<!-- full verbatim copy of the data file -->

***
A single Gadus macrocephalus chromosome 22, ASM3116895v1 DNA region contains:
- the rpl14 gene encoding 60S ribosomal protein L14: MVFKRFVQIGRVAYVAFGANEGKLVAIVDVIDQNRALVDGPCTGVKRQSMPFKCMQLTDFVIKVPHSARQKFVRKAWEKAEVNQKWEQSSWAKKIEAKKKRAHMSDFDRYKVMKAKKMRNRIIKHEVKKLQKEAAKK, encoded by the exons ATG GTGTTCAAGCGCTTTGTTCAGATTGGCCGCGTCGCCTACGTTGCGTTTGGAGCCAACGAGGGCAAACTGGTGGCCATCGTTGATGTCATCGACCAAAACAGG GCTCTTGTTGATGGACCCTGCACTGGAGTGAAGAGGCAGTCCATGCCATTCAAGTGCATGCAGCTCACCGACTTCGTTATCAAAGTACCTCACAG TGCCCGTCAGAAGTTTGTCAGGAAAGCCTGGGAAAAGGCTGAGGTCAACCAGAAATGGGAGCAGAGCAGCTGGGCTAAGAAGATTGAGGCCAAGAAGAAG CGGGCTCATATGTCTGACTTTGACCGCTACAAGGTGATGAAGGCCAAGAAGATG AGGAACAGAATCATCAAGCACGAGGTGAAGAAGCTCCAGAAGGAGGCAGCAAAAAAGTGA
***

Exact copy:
A single Gadus macrocephalus chromosome 22, ASM3116895v1 DNA region contains:
- the rpl14 gene encoding 60S ribosomal protein L14: MVFKRFVQIGRVAYVAFGANEGKLVAIVDVIDQNRALVDGPCTGVKRQSMPFKCMQLTDFVIKVPHSARQKFVRKAWEKAEVNQKWEQSSWAKKIEAKKKRAHMSDFDRYKVMKAKKMRNRIIKHEVKKLQKEAAKK, encoded by the exons ATG GTGTTCAAGCGCTTTGTTCAGATTGGCCGCGTCGCCTACGTTGCGTTTGGAGCCAACGAGGGCAAACTGGTGGCCATCGTTGATGTCATCGACCAAAACAGG GCTCTTGTTGATGGACCCTGCACTGGAGTGAAGAGGCAGTCCATGCCATTCAAGTGCATGCAGCTCACCGACTTCGTTATCAAAGTACCTCACAG TGCCCGTCAGAAGTTTGTCAGGAAAGCCTGGGAAAAGGCTGAGGTCAACCAGAAATGGGAGCAGAGCAGCTGGGCTAAGAAGATTGAGGCCAAGAAGAAG CGGGCTCATATGTCTGACTTTGACCGCTACAAGGTGATGAAGGCCAAGAAGATG AGGAACAGAATCATCAAGCACGAGGTGAAGAAGCTCCAGAAGGAGGCAGCAAAAAAGTGA